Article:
MARK RICHT: Well, first of all, it only blows up if you get turnovers. If you don’t get turnovers, it stays in the box. It stays in the trunk.
So it helps when we get some turnovers and we break it out. The players get so excited about getting it but they get excited for their teammates when they get it. In the very beginning, as soon as they got the turnover, they were popping their helmet off because you have to take your helmet off to put the chain on.
So they are popping their helmet off midfield and we’re telling them, look, you have got to get to the sideline before you take off your helmet because that’s a penalty.
After we trained them to do that, I felt a lot better about it. But it’s just pure joy, pure joy for the player and his teammates and our coaches and the fans. I think that’s one thing about this place, the University of Miami and Coral Gables and Paradise, like I call it.
We want to have fun. We want to enjoy life because life’s worth enjoying, and when you’re down here in this beautiful weather and this beautiful place; that’s so Miami, a Cuban-link chain like that, it’s a little gaudy, but hey, that’s how we roll.
Q. The way you approach things in recruiting —
MARK RICHT: Well, we’d like everybody that’s committed to us to go ahead and sign in the early signing period. We’re hoping that they will do that.
You know, there are a lot of kids that come in in January, and there’s never a signing day for them. And this provides a nice ceremony, you know, for them and their family. I think it’s great and I’m hoping that even the guys that are not midyear enrollees will be kids that want to sign, knock it out and be ready to help recruit the rest of their class.
Q. Will you be okay if some are late —
MARK RICHT: Well, we’ll cross that bridge when it happens. But I’m sure that will be on a person-by-person basis on what we’ll decide to do about that.
Q. Are you in favor of the early signing period?
MARK RICHT: Well, I don’t know yet. I think we’ve got to live through it a year or two and figure out if it’s a great thing or not so great.
Q. Greg Nosal, one of your offensive quality control guys. He’s a Virginia Tech alumn, also. When guys kind of get to this stage of their career, they kind of have to set aside allegiances and those kinds of things to make this a full-time employment situation. Has that ever crossed your mind —
MARK RICHT: No —
Q. Any scattered — (interrupting / crosstalk) — loyalty —
MARK RICHT: — no, it’s not about his loyalty, no, I don’t have any question. I played in Miami, and then I coached at Florida State for 15 years, you know, so I was the enemy of my former teammates for 15 years.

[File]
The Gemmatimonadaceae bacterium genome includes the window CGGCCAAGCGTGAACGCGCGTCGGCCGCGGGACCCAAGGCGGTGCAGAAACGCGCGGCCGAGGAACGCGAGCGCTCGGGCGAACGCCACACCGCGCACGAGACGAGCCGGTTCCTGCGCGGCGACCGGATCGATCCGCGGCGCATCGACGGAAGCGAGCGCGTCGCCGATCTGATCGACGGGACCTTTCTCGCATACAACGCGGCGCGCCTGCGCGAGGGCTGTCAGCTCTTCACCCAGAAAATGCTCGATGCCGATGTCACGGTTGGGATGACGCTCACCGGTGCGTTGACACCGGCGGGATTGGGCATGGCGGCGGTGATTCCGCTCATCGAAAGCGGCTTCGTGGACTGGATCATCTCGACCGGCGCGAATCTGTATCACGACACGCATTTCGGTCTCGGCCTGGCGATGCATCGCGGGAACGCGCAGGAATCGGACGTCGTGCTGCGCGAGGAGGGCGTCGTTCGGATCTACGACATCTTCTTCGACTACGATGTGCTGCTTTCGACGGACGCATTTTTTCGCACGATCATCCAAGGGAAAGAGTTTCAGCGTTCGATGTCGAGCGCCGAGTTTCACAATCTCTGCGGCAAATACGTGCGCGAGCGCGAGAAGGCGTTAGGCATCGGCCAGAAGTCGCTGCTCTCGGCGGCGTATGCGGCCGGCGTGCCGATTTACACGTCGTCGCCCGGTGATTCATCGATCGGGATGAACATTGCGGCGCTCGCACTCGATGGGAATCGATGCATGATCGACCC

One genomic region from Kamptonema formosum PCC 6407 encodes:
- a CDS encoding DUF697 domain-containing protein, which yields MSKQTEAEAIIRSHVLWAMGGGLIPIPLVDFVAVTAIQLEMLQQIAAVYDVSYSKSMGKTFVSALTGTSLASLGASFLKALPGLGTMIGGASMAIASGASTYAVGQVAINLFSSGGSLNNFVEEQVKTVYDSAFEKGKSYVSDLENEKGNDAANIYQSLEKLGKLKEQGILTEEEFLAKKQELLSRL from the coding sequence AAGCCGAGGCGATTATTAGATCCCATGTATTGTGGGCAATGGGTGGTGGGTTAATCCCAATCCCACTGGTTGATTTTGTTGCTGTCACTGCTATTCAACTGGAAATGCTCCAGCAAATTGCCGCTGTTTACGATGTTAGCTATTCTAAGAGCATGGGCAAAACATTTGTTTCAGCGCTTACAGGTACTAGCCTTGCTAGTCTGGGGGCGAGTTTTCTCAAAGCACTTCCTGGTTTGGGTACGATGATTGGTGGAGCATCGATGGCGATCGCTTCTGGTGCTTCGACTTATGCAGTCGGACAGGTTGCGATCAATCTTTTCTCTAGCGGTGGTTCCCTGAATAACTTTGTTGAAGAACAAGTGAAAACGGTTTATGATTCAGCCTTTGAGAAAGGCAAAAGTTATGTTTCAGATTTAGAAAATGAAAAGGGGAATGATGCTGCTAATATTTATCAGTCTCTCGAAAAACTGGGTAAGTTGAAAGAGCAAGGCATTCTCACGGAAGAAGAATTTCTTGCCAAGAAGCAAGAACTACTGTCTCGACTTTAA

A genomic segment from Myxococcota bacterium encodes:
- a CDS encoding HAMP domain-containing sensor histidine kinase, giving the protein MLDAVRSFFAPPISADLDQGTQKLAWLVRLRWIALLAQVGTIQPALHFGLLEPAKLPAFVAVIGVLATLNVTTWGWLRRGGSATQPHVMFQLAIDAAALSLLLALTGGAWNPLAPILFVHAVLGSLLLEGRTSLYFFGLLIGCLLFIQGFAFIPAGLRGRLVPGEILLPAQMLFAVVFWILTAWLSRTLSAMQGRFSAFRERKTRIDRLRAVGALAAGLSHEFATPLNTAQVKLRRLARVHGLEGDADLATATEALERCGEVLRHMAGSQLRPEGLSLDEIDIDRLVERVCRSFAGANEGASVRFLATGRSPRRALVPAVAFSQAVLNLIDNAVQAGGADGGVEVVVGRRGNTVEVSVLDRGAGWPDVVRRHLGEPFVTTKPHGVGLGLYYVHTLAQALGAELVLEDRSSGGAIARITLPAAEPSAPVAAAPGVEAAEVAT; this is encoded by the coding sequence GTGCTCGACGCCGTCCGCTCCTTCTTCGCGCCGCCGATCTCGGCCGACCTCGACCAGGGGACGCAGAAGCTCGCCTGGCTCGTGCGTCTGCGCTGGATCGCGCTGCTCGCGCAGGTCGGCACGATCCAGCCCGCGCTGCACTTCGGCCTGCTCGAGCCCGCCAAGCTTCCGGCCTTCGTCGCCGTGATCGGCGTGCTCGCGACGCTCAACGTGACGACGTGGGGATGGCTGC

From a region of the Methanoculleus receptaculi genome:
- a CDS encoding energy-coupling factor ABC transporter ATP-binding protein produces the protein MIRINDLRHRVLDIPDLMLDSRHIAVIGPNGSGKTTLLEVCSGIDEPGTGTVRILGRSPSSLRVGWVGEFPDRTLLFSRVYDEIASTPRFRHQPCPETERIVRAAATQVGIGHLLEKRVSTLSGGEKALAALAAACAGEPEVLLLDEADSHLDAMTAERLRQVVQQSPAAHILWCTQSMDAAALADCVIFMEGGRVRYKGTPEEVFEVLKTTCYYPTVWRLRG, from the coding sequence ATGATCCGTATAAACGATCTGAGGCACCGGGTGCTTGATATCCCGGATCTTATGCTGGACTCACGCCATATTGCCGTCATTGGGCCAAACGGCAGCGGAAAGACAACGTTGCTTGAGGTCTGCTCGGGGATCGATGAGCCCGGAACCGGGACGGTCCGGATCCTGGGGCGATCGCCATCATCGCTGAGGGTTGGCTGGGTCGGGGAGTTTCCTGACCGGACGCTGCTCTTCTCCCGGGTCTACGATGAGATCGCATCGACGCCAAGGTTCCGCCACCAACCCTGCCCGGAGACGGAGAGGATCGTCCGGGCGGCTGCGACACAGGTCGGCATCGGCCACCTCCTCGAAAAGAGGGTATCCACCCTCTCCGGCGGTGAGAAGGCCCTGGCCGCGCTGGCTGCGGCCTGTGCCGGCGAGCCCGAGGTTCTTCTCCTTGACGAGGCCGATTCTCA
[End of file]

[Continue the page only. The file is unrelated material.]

I would say that the first time I was coaching in a game with the other colors on besides my alma mater, it was weird. I was still a pretty young guy, and some of the coaches and even the players that were still there when I was at Miami, so it was very awkward. But once you kick it off, it’s time to try to win.
Q. Do you have much interaction with Greg during the course — I know he talks with Stacy — what does he do for you, what are his duties?
MARK RICHT: So much. The background work as far as film breakdowns and just helping to prepare things for scouting reports and just learning ball and interjecting things that he knows and has experienced. He’s a very sharp guy.
Q. The way you’ve played this year, you put yourself in a position to control your own destiny. Is it nice to know that you don’t have to look for help from anybody else but just concentrate on winning the game in front of you?
MARK RICHT: Well, this deep into the season, yes. When the season starts, everybody controls their own destiny, so to speak. At this point, that’s where we’re at. We’ve been blessed to win every game.
We know there’s been a lot of tight ones and quite frankly last year we had three very close games and we lost all three of them. And then we had a game against Virginia Tech last year and it wasn’t very close. So that was our four losses last year.
This year, really, we’ve had three or four tight ballgames in a row and found a way to win every one of them. That’s the formula: Win your close games and hopefully have a few where there’s not quite so much drama and keep winning and move on to the next stage.
We’ve happy to be undefeated, but we know there’s a lot more meat on the bone, so to speak, when it comes to our schedule. Virginia Tech is not a good team but a great team in our mind.
Q. Do the ACC schedule makers have to start looking at providing a bye week for both teams that have to play on a Thursday or Friday night just to make it an even playing field?
MARK RICHT: There’s no question. I don’t think anybody should play on a short week when someone else has 12 days to prepare. That’s just — there’s no way that should ever happen.
And I don’t think anybody should really have to go Saturday to Thursday if at all positive. That’s a tough, tough turnaround, and it’s not only tough for coaches to prepare but it’s just not good for the players. They need time to recover. They don’t get that time. It’s a midweek game. They have got school; they have got exams; they have got all these things, and it’s just not a very comfortable way of going about business.
I think if you have a Thursday night game, have an open date prior to that if at all possible.